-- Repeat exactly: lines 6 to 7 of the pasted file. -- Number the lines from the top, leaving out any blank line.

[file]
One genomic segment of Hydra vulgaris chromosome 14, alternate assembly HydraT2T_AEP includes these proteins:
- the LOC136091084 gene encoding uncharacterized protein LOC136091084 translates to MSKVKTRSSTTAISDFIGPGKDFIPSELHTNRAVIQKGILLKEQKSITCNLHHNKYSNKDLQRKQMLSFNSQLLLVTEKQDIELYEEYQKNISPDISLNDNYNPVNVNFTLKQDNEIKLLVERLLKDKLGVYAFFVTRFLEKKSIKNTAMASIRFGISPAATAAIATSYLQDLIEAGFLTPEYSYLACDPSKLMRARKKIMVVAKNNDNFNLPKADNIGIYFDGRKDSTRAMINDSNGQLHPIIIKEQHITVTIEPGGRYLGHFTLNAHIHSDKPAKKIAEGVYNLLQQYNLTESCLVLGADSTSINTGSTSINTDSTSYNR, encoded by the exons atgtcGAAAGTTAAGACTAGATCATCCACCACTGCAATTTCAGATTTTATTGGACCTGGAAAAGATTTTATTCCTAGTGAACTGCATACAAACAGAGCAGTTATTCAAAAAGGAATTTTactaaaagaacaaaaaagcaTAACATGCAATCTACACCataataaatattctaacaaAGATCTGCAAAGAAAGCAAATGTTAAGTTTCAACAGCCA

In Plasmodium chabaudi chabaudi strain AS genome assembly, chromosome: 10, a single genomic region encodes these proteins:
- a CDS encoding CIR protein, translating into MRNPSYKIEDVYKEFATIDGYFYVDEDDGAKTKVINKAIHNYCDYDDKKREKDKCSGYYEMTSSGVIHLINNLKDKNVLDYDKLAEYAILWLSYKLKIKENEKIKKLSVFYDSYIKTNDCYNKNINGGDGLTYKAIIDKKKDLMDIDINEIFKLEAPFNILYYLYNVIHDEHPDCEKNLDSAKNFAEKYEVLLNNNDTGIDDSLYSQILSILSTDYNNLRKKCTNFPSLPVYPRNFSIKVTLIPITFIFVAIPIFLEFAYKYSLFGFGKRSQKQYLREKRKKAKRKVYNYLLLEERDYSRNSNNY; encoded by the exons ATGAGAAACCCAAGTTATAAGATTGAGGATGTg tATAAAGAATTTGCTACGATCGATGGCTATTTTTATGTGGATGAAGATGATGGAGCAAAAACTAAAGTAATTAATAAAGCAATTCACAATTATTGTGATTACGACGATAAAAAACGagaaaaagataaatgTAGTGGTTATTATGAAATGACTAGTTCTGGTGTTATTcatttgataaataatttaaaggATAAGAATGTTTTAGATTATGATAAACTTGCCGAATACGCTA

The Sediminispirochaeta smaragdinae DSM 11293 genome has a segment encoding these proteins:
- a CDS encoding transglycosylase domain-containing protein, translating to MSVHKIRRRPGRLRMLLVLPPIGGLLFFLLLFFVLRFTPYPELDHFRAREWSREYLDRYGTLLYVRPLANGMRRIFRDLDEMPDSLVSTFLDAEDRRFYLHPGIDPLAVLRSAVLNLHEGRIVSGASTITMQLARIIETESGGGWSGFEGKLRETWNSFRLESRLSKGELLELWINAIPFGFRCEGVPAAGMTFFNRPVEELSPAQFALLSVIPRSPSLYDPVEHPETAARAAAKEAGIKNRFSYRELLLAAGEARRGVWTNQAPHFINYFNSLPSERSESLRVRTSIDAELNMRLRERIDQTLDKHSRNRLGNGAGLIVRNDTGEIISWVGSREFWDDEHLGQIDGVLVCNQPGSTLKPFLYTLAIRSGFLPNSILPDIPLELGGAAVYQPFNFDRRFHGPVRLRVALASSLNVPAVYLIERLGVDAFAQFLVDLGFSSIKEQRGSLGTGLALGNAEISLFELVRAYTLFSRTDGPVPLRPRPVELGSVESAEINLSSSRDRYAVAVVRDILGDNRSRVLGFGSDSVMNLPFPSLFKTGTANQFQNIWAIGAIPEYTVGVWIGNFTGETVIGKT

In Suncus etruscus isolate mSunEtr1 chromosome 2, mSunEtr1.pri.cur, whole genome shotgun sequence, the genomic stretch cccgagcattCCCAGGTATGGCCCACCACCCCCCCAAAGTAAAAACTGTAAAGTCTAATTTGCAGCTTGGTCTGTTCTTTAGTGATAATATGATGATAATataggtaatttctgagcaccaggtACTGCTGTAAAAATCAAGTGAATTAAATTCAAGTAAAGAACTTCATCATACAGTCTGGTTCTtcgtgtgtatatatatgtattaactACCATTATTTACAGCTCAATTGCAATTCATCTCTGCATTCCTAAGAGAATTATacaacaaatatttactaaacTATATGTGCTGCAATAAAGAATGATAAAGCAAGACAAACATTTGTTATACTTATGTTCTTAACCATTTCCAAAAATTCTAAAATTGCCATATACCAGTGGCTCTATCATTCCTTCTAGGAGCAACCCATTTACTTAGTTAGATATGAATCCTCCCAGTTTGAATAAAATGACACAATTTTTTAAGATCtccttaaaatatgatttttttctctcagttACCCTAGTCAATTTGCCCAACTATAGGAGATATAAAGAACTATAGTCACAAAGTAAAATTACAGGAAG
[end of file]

- a CDS encoding transglycosylase domain-containing protein, translating to MSVHKIRRRPGRLRMLLVLPPIGGLLFFLLLFFVLRFTPYPELDHFRAREWSREYLDRYGTLLYVRPLANGMRRIFRDLDEMPDSLVSTFLDAEDRRFYLHPGIDPLAVLRSAVLNLHEGRIVSGASTITMQLARIIETESGGGWSGFEGKLRETWNSFRLESRLSKGELLELWINAIPFGFRCEGVPAAGMTFFNRPVEELSPAQFALLSVIPRSPSLYDPVEHPETAARAAAKEAGIKNRFSYRELLLAAGEARRGVWTNQAPHFINYFNSLPSERSESLRVRTSIDAELNMRLRERIDQTLDKHSRNRLGNGAGLIVRNDTGEIISWVGSREFWDDEHLGQIDGVLVCNQPGSTLKPFLYTLAIRSGFLPNSILPDIPLELGGAAVYQPFNFDRRFHGPVRLRVALASSLNVPAVYLIERLGVDAFAQFLVDLGFSSIKEQRGSLGTGLALGNAEISLFELVRAYTLFSRTDGPVPLRPRPVELGSVESAEINLSSSRDRYAVAVVRDILGDNRSRVLGFGSDSVMNLPFPSLFKTGTANQFQNIWAIGAIPEYTVGVWIGNFTGETVIGKT

In Suncus etruscus isolate mSunEtr1 chromosome 2, mSunEtr1.pri.cur, whole genome shotgun sequence, the genomic stretch cccgagcattCCCAGGTATGGCCCACCACCCCCCCAAAGTAAAAACTGTAAAGTCTAATTTGCAGCTTGGTCTGTTCTTTAGTGATAATATGATGATAATataggtaatttctgagcaccaggtACTGCTGTAAAAATCAAGTGAATTAAATTCAAGTAAAGAACTTCATCATACAGTCTGGTTCTtcgtgtgtatatatatgtattaactACCATTATTTACAGCTCAATTGCAATTCATCTCTGCATTCCTAAGAGAATTATacaacaaatatttactaaacTATATGTGCTGCAATAAAGAATGATAAAGCAAGACAAACATTTGTTATACTTATGTTCTTAACCATTTCCAAAAATTCTAAAATTGCCATATACCAGTGGCTCTATCATTCCTTCTAGGAGCAACCCATTTACTTAGTTAGATATGAATCCTCCCAGTTTGAATAAAATGACACAATTTTTTAAGATCtccttaaaatatgatttttttctctcagttACCCTAGTCAATTTGCCCAACTATAGGAGATATAAAGAACTATAGTCACAAAGTAAAATTACAGGAAG